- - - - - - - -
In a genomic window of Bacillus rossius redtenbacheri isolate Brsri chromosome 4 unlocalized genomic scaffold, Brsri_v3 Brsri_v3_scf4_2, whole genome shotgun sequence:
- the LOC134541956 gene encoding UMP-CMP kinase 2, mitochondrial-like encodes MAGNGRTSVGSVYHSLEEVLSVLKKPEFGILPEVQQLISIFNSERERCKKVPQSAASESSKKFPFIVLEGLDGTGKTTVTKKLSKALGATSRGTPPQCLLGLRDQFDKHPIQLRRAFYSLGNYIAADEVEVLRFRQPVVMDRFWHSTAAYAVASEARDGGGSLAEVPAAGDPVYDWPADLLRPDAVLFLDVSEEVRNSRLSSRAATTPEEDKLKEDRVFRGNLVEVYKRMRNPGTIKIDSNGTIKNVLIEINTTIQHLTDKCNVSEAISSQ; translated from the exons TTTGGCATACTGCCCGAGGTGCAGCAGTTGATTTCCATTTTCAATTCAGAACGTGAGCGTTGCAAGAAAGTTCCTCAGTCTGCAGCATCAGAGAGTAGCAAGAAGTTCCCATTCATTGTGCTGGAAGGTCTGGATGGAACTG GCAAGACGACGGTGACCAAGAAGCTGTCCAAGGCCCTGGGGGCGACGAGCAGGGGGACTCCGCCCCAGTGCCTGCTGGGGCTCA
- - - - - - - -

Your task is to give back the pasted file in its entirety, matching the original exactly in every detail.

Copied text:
In a genomic window of Bacillus rossius redtenbacheri isolate Brsri chromosome 4 unlocalized genomic scaffold, Brsri_v3 Brsri_v3_scf4_2, whole genome shotgun sequence:
- the LOC134541956 gene encoding UMP-CMP kinase 2, mitochondrial-like encodes MAGNGRTSVGSVYHSLEEVLSVLKKPEFGILPEVQQLISIFNSERERCKKVPQSAASESSKKFPFIVLEGLDGTGKTTVTKKLSKALGATSRGTPPQCLLGLRDQFDKHPIQLRRAFYSLGNYIAADEVEVLRFRQPVVMDRFWHSTAAYAVASEARDGGGSLAEVPAAGDPVYDWPADLLRPDAVLFLDVSEEVRNSRLSSRAATTPEEDKLKEDRVFRGNLVEVYKRMRNPGTIKIDSNGTIKNVLIEINTTIQHLTDKCNVSEAISSQ; translated from the exons TTTGGCATACTGCCCGAGGTGCAGCAGTTGATTTCCATTTTCAATTCAGAACGTGAGCGTTGCAAGAAAGTTCCTCAGTCTGCAGCATCAGAGAGTAGCAAGAAGTTCCCATTCATTGTGCTGGAAGGTCTGGATGGAACTG GCAAGACGACGGTGACCAAGAAGCTGTCCAAGGCCCTGGGGGCGACGAGCAGGGGGACTCCGCCCCAGTGCCTGCTGGGGCTCA